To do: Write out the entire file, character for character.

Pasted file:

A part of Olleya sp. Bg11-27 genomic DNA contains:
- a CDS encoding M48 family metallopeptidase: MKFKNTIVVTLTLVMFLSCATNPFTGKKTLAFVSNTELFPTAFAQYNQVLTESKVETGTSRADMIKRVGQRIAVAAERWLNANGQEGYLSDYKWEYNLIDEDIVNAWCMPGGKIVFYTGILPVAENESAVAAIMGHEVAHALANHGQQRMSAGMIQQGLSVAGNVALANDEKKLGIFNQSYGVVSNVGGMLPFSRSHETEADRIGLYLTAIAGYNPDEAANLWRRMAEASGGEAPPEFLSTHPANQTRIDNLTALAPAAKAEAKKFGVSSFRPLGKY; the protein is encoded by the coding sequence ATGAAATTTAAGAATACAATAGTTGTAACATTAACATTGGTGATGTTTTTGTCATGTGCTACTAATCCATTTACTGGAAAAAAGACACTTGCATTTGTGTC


A part of Olleya sp. Bg11-27 genomic DNA contains:
- a CDS encoding M48 family metallopeptidase: MKFKNTIVVTLTLVMFLSCATNPFTGKKTLAFVSNTELFPTAFAQYNQVLTESKVETGTSRADMIKRVGQRIAVAAERWLNANGQEGYLSDYKWEYNLIDEDIVNAWCMPGGKIVFYTGILPVAENESAVAAIMGHEVAHALANHGQQRMSAGMIQQGLSVAGNVALANDEKKLGIFNQSYGVVSNVGGMLPFSRSHETEADRIGLYLTAIAGYNPDEAANLWRRMAEASGGEAPPEFLSTHPANQTRIDNLTALAPAAKAEAKKFGVSSFRPLGKY; the protein is encoded by the coding sequence ATGAAATTTAAGAATACAATAGTTGTAACATTAACATTGGTGATGTTTTTGTCATGTGCTACTAATCCATTTACTGGAAAAAAGACACTTGCATTTGTGTC